Sexual harassment within a community is a difficult topic no matter the context, but within religious communities it’s a topic that isn’t commonly discussed. Dr. Linda Freedman, a psychotherapist, spoke at New Toco Shul on Feb. 14, 2018 with the hopes of shedding light on the value of these conversations.
Her workshop, in particular, focused on sexual harassment within the Orthodox community, citing a New York study of 360 married Orthodox women between 19 and 58. One quarter of those surveyed said they had experienced some form of sexual assault by age 24, with most saying it took place by the time they were 13.
The study can’t be generalized to the whole community, but Freeman emphasized that 360 is a strong sample size. She also discussed the rationalizations that take place in the way perpetrators convince themselves that the attention is wanted instead of discomforting.
Since that February event, Freedman has given additional thought to the topic of sexual harassment in the Orthodox community.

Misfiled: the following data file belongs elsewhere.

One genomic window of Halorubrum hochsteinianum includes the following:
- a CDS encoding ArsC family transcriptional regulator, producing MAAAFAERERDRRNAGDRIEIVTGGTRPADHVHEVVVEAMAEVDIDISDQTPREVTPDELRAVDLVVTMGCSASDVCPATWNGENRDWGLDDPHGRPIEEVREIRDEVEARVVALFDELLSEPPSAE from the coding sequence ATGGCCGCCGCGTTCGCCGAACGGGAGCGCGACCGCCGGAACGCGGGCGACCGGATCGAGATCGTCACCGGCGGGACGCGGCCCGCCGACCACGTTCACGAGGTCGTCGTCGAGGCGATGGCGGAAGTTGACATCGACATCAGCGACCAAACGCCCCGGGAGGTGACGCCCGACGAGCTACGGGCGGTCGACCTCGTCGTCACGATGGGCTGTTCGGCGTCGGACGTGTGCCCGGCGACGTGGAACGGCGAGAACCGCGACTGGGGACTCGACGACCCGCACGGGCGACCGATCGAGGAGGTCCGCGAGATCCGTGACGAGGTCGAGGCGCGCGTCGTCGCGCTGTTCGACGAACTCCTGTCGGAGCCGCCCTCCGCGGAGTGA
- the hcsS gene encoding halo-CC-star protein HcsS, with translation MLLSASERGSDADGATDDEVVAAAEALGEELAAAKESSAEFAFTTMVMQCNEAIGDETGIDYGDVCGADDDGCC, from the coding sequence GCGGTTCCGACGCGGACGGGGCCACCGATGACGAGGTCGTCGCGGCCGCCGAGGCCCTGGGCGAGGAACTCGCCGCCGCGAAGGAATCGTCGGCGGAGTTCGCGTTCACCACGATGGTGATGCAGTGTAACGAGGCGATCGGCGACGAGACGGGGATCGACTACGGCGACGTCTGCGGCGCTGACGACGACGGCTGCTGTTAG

She specifically discussed the textual origins of the concept of women as property, suggesting that it served initially to protect women and to deter others from sexual assault and other wrongdoing. She also points out that women needing the protection of men is dangerous because this puts them at the mercy of the protector, a male.
“Men, even fathers and husbands, are not always benevolent,” Freedman said.
She emphasized that interdisciplinary study finds traditional patriarchal roles associated with sexual harassment.
“The Orthodox community is still very traditional. A woman will joke that her spouse thinks he’s making the big decisions, but that she is behind all of them,” Freedman said. “That she feels she has to make her spouse feel he has more power than he has really might indicate that this traditional dynamic still plays out today … Patriarchy disturbs us because of that word, power.”
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